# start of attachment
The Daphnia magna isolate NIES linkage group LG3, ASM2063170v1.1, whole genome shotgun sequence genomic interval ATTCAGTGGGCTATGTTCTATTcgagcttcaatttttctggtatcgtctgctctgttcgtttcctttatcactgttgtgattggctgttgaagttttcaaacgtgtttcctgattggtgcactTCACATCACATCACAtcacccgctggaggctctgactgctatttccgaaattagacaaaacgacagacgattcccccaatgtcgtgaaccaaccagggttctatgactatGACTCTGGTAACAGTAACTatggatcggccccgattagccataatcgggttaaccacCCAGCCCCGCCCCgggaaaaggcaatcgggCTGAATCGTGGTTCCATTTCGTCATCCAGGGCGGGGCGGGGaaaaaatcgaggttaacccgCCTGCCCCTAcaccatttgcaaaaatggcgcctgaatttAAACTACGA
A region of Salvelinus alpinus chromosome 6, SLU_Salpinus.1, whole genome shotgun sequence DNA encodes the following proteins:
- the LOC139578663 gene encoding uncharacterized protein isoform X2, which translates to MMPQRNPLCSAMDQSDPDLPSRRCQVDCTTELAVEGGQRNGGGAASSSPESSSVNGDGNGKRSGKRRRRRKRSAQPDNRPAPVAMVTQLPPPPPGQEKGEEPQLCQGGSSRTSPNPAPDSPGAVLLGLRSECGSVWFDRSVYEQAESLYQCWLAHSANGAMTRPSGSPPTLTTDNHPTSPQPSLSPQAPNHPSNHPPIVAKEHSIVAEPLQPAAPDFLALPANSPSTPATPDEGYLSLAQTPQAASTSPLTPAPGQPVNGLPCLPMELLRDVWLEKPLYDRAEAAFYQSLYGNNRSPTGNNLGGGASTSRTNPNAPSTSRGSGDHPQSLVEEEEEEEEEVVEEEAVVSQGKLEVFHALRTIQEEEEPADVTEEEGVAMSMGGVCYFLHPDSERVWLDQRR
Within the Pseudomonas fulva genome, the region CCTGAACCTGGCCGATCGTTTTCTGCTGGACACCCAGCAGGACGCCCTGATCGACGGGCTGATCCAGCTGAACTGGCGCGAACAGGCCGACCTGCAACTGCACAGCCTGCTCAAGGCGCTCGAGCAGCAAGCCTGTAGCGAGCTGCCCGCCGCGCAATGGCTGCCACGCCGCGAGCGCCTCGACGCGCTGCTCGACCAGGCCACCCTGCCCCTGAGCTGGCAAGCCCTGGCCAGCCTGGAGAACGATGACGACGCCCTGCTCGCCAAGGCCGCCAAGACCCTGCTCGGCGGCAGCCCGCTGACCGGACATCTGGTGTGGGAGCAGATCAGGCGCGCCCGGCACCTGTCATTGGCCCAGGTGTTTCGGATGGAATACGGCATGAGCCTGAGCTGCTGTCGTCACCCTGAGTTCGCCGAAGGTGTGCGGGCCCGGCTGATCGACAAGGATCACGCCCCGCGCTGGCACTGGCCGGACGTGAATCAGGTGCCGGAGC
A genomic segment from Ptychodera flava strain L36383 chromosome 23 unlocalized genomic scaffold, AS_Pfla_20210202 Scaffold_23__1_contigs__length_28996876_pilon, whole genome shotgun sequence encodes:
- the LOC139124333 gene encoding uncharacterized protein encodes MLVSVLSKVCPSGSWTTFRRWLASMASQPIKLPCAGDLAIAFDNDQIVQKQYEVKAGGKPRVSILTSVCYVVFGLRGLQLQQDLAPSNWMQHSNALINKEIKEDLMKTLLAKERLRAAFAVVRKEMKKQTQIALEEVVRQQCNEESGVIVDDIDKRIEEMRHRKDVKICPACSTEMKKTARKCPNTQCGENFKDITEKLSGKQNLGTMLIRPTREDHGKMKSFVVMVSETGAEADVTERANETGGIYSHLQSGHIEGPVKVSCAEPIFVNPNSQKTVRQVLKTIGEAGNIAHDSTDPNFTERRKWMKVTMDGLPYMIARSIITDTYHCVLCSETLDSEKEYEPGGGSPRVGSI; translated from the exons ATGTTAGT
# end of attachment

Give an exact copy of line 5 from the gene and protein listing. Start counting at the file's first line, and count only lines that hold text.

A genomic segment from Ptychodera flava strain L36383 chromosome 23 unlocalized genomic scaffold, AS_Pfla_20210202 Scaffold_23__1_contigs__length_28996876_pilon, whole genome shotgun sequence encodes: